Ahead of yesterday’s game against Everton, Thomas Tuchel had to report that four of his players were fresh Covid cases, ruling three of them out of the match. Today as attention turns towards Sunday’s visit to Wolverhampton, he has better news.

Romelu Lukaku, Timo Werner and Callum Hudson-Odoi were the players withdrawn from the matchday squad midweek, with the injured Ben Chilwell also having tested positive. They joined Mateo Kovacic who was coming to the end of his isolation period.Speaking on Friday afternoon, Tuchel had this to say on the Covid test situation:‘No more positive results at the moment, but the lottery starts again tomorrow.‘We're happy at the moment that Kai Havertz has more than one negative result so he was back in training. Let's see.‘Nobody can enter the training crowd without a negative test. We left Kai out [of the Everton game] because he felt unwell. We thought there was a high possibility that he might be positive and did a PCR which was not even needed, in my information, for the match. He was negative on a lateral flow test but we left him out of the squad and had nobody else on the bench left.

‘You can never be sure, tomorrow everything can be different and we have to go on from there. Two o'clock is training, after that we sit in the bus and go to Wolverhampton.‘Once you have players out for Covid you have them out for 10 days and 10 days in December means a minimum of three matches. This creates some obstacles to overcome.’Included with those obstacles are some further injury doubts, although Kovacic did train for the first time today.‘We have again Jorginho a doubt for Sunday because he's in pain,’ Tuchel revealed. ‘We have Ruben Loftus-Cheek a doubt because he's in pain. I don’t know if it is possible for them to travel with us tomorrow and play on Sunday. So maybe we start with N’Golo and Mateo? Would that be fair [on them]? No. Would that be possible? I don't know. But maybe we do it.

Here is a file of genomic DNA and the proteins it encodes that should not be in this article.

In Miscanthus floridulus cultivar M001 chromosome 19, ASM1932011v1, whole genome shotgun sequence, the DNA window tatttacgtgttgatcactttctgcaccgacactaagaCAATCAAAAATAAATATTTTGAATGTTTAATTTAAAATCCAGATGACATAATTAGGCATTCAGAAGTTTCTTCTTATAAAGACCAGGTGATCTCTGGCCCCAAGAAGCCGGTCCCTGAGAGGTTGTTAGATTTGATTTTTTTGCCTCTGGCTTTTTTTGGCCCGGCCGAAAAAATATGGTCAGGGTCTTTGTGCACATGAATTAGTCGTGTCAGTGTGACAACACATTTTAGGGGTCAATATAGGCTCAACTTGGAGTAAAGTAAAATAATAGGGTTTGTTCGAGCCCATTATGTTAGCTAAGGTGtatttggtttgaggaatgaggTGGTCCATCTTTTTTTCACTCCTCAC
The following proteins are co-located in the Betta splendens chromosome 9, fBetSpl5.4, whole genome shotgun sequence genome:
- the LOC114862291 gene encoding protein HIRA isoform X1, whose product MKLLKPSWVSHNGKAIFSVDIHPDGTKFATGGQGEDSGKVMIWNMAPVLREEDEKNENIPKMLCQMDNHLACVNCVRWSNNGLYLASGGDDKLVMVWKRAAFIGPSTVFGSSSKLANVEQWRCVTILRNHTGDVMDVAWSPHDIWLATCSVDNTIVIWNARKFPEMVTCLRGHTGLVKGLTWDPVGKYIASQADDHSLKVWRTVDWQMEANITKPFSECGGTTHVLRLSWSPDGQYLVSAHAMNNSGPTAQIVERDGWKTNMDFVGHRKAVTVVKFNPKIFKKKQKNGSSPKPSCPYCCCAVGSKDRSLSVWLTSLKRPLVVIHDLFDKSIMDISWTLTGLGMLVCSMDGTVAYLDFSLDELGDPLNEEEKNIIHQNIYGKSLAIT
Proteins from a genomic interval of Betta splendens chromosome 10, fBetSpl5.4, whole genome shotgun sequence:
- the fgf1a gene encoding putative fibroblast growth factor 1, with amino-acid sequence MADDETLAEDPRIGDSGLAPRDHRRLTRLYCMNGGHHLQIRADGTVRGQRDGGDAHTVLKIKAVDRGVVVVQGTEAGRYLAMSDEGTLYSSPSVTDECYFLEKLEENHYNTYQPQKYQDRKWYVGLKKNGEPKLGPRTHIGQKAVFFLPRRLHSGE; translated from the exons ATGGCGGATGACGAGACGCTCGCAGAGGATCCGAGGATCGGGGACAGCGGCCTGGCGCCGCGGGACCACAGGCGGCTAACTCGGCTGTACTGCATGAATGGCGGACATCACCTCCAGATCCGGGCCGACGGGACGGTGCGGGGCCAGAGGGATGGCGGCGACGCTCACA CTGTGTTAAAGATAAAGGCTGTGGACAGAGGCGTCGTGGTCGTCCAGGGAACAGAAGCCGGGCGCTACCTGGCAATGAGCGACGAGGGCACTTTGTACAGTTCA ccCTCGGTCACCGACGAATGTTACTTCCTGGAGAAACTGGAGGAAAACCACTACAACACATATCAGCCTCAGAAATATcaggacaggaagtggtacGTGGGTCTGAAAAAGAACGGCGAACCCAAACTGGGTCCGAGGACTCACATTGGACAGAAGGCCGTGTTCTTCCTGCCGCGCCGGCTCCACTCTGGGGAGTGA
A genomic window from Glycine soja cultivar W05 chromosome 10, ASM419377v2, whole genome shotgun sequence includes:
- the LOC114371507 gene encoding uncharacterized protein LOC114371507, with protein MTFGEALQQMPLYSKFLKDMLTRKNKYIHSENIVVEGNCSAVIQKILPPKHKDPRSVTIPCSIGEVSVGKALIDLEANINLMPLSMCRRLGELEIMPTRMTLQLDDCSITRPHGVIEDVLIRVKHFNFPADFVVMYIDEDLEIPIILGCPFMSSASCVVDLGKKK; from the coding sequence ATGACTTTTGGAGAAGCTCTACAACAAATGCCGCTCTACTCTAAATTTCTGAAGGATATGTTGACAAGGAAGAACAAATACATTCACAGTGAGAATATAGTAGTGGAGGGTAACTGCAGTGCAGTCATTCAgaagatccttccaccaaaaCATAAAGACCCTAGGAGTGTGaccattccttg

‘We need to find the balance now because we put everything on Jorginho’s shoulders and Ruben got injured yesterday. So let's see. Maybe we are forced to do the crazy stuff that we would normally not do. But what's normal, we miss key players and need to find solutions.’Our head coach was asked about the threshold needed to call off a Premier League fixture at the moment for coronavirus reasons and whether there needs to be more transparency on that.‘If they [the Premier League] want to they can,’ he responded. ‘It's not in my hands. Clarity is always good and transparency is always good in every subject. In this I know the rules now. I just read them and instantly forgot them because there are many of them - what happens if and when, does this need to happen? Stuff like that. There are rules and that's all I can say.’

Newcastle manager Eddie Howe has said he fears for the integrity of the competition given all the postponements.‘He has a point, but everybody else who says we should still continue has also a point,’ decided Tuchel.‘There is not one answer to all these questions that are asked in society and to professional football right now. That's why I don't have the feeling that I should go out with one proper opinion and make myself believe that I'm right on this. The situation is very, very complex and safety and health is always in first place.‘We are very privileged that we still can work and be tested all the time, but I can understand the point. It may be a better moment to play against Chelsea with four positive Covid tests. I see both points.‘I'm sure there are rules why games are postponed. I cannot believe that teams get for the same amount of Covid cases protection and the postponed game. If you postpone one match for Covid, my personal opinion is it must be three matches postponed because the players need to be 10 days out now.‘But if you cancel three games you end up maybe with another problem so I can understand the decision to protect as many games as possible.‘I also have the feeling of the privilege to play and I will not go down this road of making excuses or blaming or whatever, I simply don't want to go there.’